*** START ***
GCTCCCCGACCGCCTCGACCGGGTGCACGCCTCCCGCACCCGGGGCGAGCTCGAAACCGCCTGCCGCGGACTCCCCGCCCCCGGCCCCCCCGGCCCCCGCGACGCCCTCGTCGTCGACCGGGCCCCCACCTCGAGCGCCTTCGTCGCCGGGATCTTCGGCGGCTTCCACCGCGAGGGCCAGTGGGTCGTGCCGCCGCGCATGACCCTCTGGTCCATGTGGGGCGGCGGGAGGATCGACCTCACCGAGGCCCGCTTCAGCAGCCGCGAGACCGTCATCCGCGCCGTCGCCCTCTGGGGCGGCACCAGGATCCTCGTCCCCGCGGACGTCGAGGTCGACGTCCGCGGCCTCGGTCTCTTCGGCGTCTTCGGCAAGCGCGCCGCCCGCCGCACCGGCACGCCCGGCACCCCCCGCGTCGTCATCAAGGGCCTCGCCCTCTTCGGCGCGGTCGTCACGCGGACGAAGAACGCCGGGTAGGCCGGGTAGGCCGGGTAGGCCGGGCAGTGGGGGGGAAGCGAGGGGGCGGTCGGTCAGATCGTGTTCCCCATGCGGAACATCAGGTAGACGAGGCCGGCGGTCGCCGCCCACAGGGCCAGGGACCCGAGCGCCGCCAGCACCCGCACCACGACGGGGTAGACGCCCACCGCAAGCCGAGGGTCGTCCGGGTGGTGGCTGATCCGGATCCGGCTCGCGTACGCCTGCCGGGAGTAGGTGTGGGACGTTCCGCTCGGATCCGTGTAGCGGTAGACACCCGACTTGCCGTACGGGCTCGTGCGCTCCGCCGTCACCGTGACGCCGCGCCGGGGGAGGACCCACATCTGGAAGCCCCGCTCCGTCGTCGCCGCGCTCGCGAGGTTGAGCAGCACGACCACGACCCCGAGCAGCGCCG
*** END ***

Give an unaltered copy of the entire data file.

GCTCCCCGACCGCCTCGACCGGGTGCACGCCTCCCGCACCCGGGGCGAGCTCGAAACCGCCTGCCGCGGACTCCCCGCCCCCGGCCCCCCCGGCCCCCGCGACGCCCTCGTCGTCGACCGGGCCCCCACCTCGAGCGCCTTCGTCGCCGGGATCTTCGGCGGCTTCCACCGCGAGGGCCAGTGGGTCGTGCCGCCGCGCATGACCCTCTGGTCCATGTGGGGCGGCGGGAGGATCGACCTCACCGAGGCCCGCTTCAGCAGCCGCGAGACCGTCATCCGCGCCGTCGCCCTCTGGGGCGGCACCAGGATCCTCGTCCCCGCGGACGTCGAGGTCGACGTCCGCGGCCTCGGTCTCTTCGGCGTCTTCGGCAAGCGCGCCGCCCGCCGCACCGGCACGCCCGGCACCCCCCGCGTCGTCATCAAGGGCCTCGCCCTCTTCGGCGCGGTCGTCACGCGGACGAAGAACGCCGGGTAGGCCGGGTAGGCCGGGTAGGCCGGGCAGTGGGGGGGAAGCGAGGGGGCGGTCGGTCAGATCGTGTTCCCCATGCGGAACATCAGGTAGACGAGGCCGGCGGTCGCCGCCCACAGGGCCAGGGACCCGAGCGCCGCCAGCACCCGCACCACGACGGGGTAGACGCCCACCGCAAGCCGAGGGTCGTCCGGGTGGTGGCTGATCCGGATCCGGCTCGCGTACGCCTGCCGGGAGTAGGTGTGGGACGTTCCGCTCGGATCCGTGTAGCGGTAGACACCCGACTTGCCGTACGGGCTCGTGCGCTCCGCCGTCACCGTGACGCCGCGCCGGGGGAGGACCCACATCTGGAAGCCCCGCTCCGTCGTCGCCGCGCTCGCGAGGTTGAGCAGCACGACCACGACCCCGAGCAGCGCCG